Boxing: Newman seeks a buck from a lame duck: Is Riddick Bowe superior to Frazier and Holmes? Ken Jones reports from Las Vegas on a heavyweight claim

Click to follow
The Independent Online
MAYBE there is no other way of persuading the public that Evander Holyfield has better than a remote chance of defeating Riddick Bowe than by raising doubts about the champion's dedication.

If not on the basis that all the people can be fooled some of the time, how else can you explain why only hired hands were permitted to observe Bowe's last serious sparring session before engaging in a re-match with Holyfield at Caesars Palace on Saturday for the International Boxing Federation and World Boxing Association titles?

On the evidence of recent sightings Bowe, a 1-5 favourite in the casino betting caverns, is neither overweight nor sluggish. As a consequence, pay-per-view television sales are disappointing.

Tinkering with the truth is nothing new in professional boxing, of course. In this case Bowe's brains trust simply let doubt develop from a complicated explanation, involving Eddie Futch, the champion's peerless 82-year-old trainer.

'Eddie had things to work on,' Rock Newman, Bowe's voluble manager, said, 'and there are people in Holyfield's camp who have come under his influence. They know how his mind works.' It was all Futch could do not to burst out laughing.

The scheming is up to Newman, and obviously he is up to it. 'We have always gone out of our way to co-operate with the press, so I'm disgusted with suggestions that Bowe is not as fit as he should be,' Newman said. It is not without masterful leadership and inspired oratory that Newman has risen to the heights in boxing.

As to the notion that Bowe has been working on a strategy different from that he employed when taking three titles from Holyfield in Las Vegas almost a year ago, listen to this: 'If it isn't broke, don't mend it,' the champion said.

One theory is that Bowe eventually will eat his way out of boxing. According to Futch, however, he is still filling out. 'Bowe hasn't stopped growing,' he said. 'As to putting on weight between fights, that isn't a problem for heavyweights.' The problem is in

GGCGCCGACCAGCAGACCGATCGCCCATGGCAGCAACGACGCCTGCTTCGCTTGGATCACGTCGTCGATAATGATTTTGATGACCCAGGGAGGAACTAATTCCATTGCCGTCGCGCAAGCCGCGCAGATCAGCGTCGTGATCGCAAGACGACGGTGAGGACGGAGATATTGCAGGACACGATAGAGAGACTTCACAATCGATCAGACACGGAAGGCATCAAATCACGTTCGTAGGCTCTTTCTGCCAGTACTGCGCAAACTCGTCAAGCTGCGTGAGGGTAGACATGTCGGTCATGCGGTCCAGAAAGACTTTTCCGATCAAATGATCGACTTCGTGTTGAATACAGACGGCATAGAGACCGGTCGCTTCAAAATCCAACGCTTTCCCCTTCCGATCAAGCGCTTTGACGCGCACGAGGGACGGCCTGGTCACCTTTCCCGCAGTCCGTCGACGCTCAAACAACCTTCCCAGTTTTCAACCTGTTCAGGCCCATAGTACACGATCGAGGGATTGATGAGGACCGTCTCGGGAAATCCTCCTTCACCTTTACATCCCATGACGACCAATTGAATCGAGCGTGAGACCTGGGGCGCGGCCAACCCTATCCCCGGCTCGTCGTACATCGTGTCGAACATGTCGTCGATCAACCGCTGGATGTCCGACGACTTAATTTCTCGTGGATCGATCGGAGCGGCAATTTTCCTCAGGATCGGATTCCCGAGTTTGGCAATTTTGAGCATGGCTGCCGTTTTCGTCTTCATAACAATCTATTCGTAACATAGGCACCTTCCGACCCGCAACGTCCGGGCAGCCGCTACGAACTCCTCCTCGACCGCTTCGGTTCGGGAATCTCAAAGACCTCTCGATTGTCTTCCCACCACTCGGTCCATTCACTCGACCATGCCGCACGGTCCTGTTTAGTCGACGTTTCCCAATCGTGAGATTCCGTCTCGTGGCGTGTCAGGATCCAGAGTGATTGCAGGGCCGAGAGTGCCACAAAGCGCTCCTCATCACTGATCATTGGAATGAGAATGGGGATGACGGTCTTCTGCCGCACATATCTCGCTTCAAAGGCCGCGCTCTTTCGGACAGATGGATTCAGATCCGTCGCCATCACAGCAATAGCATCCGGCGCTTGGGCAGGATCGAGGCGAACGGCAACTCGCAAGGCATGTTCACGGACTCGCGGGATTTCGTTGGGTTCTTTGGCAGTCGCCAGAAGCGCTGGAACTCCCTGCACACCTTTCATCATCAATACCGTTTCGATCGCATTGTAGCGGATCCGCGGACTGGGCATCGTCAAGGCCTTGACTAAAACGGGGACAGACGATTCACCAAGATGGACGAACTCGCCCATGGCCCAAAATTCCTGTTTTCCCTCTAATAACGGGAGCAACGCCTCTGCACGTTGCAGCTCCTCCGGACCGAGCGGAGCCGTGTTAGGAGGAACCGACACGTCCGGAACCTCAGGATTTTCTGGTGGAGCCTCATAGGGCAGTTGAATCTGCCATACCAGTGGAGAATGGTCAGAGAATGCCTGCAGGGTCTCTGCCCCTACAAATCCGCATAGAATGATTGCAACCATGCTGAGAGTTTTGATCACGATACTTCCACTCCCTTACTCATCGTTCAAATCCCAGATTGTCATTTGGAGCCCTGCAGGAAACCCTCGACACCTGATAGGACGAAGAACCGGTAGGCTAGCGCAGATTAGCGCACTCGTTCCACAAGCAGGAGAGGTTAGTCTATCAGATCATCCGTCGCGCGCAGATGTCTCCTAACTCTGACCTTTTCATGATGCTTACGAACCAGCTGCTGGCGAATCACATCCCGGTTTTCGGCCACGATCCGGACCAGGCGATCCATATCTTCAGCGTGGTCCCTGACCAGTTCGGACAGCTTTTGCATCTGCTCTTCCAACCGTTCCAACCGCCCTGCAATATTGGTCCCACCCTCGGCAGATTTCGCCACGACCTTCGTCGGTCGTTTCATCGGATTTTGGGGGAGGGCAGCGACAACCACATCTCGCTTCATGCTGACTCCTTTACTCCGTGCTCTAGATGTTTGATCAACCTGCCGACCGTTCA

persuading people that the gluttony will remain manageable.

Now Bowe finds himself confronted by a case of same surroundings, different image. Now he is the champion. 'In my experience, anybody who wins a title improves 25 per cent, automatically, and Bowe even more,' Futch said. 'The

improvement comes with confidence and being able to relax.'

This is apparent in Bowe's demeanour, but his mind is not closed to recent upheavals in the heavyweight division. 'A short while ago I was talking on the telephone to Mike Tyson,' he said. 'Mike warned me about getting careless. To win the fight my way, but not to take unnecessary chances.'

Holyfield, he thinks, must have got the message by now. 'I respect Evander,' Bowe said. 'He put up a great fight against me. But he didn't give me any credit. He only spoke about his own failings. That disappointed me. I hope he's grown used to not being champion, because things aren't about to change.'

To get the job done first time around, Bowe had to weather a storm after almost winning by a knock-out. He expects it to be easier this time. 'Evander is too old to change,' he said. 'He can only fight one way, he's got to make it a war, and I'm far too big and quick for him. I'll be suprised if he lasts the distance.'

How do you motivate a fighter who has dollars 10m (pounds 6.7m) banked and a mansion under construction in New Jersey? For Bowe, there is the World Boxing Council champion, Lennox Lewis, who defeated him for the gold medal in the 1988 Olympics. 'Lewis is never out of his mind,' Futch added.

The excitement that will be generated by Bowe versus Lewis is still some way off and there are people who have begun to wonder if the magic is evaporating (as a result of two disappointing defences by Lewis original estimates of the gross have been drastically revised). In professional boxing these days there is confusion, and, most of all, unshakeable insecurity.

To be sure, Bowe versus Holyfield is not a certain seller. Even though the real heavyweight champion, the man who beat the man, who beat the man who beat the man, is defending two versions of the title, there is no rush on a dollars 40 transmission. It is as if Holyfield's fate is already known. Still, Bowe gives the impression that he has not noticed. In contrast to Holyfield, who never really took to the experience, he enjoys being champion.

Futch, who has trained four other heavyweight champions - Joe Frazier, Ken Norton, Larry Holmes and Michael Spinks - thinks Bowe could be the best he has had. 'I can't wait for the day when I feel I can tell him that,' he said. The story is unfolding just as Futch planned it after Newman persuaded him to tutor Bowe. 'He listens, he learns,' Futch said, and that is all he has ever asked of a fighter.